Christianity 201

February 6, 2020

“Unless Your Righteousness Exceeds That of the Scribes and Pharisees.” Should We Be Worried?

by Clarke Dixon

For I tell you, unless your righteousness exceeds that of the scribes and Pharisees, you will never enter the kingdom of heaven. Matthew 5:20 (NRSV)

Should we be worried? Is it even possible that our righteousness can exceed that of the scribes and Pharisees? Keep in mind how meticulous they were at keeping the Old Testament laws. Jesus’ words here can stress us out. Are we good enough?

Let’s leave aside whether we are good enough for a moment. The scribes and Pharisees were certain, that Jesus was not good enough:

“Do not think that I have come to abolish the law or the prophets. . . . Matthew 5:17 (NRSV)

That is exactly what the scribes and Pharisees were thinking! Jesus often seemed to be very un-Jewish in not keeping the laws and customs as expected. Healing on the Sabbath was considered work and so Jesus was obviously a lawbreaker! Further, for his first miracle, Jesus used jars that had been set apart for religious purposes to turn water into wine at a party. Not only did Jesus seem to be un-Jewish, he even seemed to be irreligious. Therefore the scribes and Pharisees were obviously exceedingly more righteous than Jesus. Or so they thought.

Jesus set the record straight:

“Do not think that I have come to abolish the law or the prophets; I have come not to abolish but to fulfill. For truly I tell you, until heaven and earth pass away, not one letter, not one stroke of a letter, will pass from the law until all is accomplished. Matthew 5:17-18 (NRSV)

Though the actions of Jesus seemed to indicate that he didn’t care about the law, he declares that it is very important. The law and the prophets, a short-hand way of referring to all the writings of the Hebrew Bible, reveal the heart of God, and point to Jesus himself. Far from ditching the Old Testament, Jesus was the focus of the Old Testament!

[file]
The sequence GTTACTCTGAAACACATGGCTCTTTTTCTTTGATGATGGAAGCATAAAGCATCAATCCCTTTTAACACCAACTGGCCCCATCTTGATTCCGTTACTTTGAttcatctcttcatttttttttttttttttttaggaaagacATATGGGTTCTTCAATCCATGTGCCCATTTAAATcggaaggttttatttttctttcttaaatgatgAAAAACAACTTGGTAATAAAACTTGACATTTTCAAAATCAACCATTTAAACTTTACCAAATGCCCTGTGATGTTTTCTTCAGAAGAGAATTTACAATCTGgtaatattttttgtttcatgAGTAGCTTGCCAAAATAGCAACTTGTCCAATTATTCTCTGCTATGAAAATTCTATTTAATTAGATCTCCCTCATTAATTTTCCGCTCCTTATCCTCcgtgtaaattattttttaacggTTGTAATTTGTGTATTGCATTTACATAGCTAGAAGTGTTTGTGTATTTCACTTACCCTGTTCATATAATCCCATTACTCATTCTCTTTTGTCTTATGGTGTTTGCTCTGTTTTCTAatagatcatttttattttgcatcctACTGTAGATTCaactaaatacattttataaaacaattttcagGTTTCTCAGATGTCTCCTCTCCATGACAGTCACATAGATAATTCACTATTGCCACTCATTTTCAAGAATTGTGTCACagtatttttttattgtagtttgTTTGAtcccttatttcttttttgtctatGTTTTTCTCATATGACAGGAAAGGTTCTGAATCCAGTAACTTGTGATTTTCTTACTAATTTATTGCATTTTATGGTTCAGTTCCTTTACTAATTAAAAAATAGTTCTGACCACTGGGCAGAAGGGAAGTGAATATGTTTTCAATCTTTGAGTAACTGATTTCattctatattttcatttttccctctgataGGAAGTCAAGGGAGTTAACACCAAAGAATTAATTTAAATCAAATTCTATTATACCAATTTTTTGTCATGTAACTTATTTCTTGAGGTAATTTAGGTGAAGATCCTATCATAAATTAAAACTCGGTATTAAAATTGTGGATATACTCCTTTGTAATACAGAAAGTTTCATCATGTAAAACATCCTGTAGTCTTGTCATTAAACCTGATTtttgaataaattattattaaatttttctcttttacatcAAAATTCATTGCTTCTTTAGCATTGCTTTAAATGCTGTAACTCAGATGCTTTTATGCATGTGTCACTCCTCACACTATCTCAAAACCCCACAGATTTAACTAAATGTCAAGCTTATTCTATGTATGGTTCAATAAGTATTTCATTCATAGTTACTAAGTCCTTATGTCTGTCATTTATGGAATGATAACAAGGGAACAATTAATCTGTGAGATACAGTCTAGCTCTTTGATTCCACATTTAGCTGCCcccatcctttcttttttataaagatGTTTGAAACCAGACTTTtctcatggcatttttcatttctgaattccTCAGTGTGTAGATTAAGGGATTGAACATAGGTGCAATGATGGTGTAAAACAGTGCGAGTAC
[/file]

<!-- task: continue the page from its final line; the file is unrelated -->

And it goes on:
In setting the record straight, it turns out the the scribes and the Pharisees were the ones who were not good enough:

Therefore, whoever breaks one of the least of these commandments, and teaches others to do the same, will be called least in the kingdom of heaven; but whoever does them and teaches them will be called great in the kingdom of heaven. Matthew 5:19 (NRSV)

Ironically, despite how meticulous the scribes and Pharisees were at keeping the rules, Jesus, in what he would go on to say, insinuated that they were the ones breaking the commandments and teaching others to do the same. They kept the letter of the law, but they missed the intent of the law, the purpose of the law. They might have been meticulous with regards to the rules, but they were heartless. It is possible to keep all the rules and yet be an awful person. In calling the people of Israel into existence, God was looking to establish a good people, not an awful people who kept the rules. If “love the Lord” and “love your neighbour” sum up the law, then the scribes and Pharisees were not keeping it well at all. They needed to have a better kind of righteousness if they wanted to impress God. They needed a deeper righteousness, a heart righteousness, a righteousness expressed through good character.

We can now ask, is anyone righteous enough?

In his letter to the Christians in Rome, Paul spends some time in chapters one and two establishing the fact that non-Jews have no right to a relationship with God. They are not righteous enough. Then he spends some time in chapters two and three establishing the fact that Jews also should have no right to a relationship with God. Though they have the law and the prophets, they also are not righteous enough. In conclusion,

. . . we have already charged that all, both Jews and Greeks, are under the power of sin, as it is written: “There is no one who is righteous, not even one; Romans 3:9-10 (NRSV)

However, there is good news:

But now, apart from law, the righteousness of God has been disclosed, and is attested by the law and the prophets, the righteousness of God through faith in Jesus Christ for all who believe. For there is no distinction, since all have sinned and fall short of the glory of God; they are now justified by his grace as a gift, through the redemption that is in Christ Jesus, whom God put forward as a sacrifice of atonement by his blood, effective through faith. He did this to show his righteousness, because in his divine forbearance he had passed over the sins previously committed; it was to prove at the present time that he himself is righteous and that he justifies the one who has faith in Jesus. Romans 3:21-26 (NRSV)

Though the Scribes & Pharisees were thinking Jesus was not righteous, actually Jesus is the only righteous one. Are any of us righteous enough? No, but God is good, and offers to make us good. God makes this offer because of His love for us, not because we make a good impression on Him.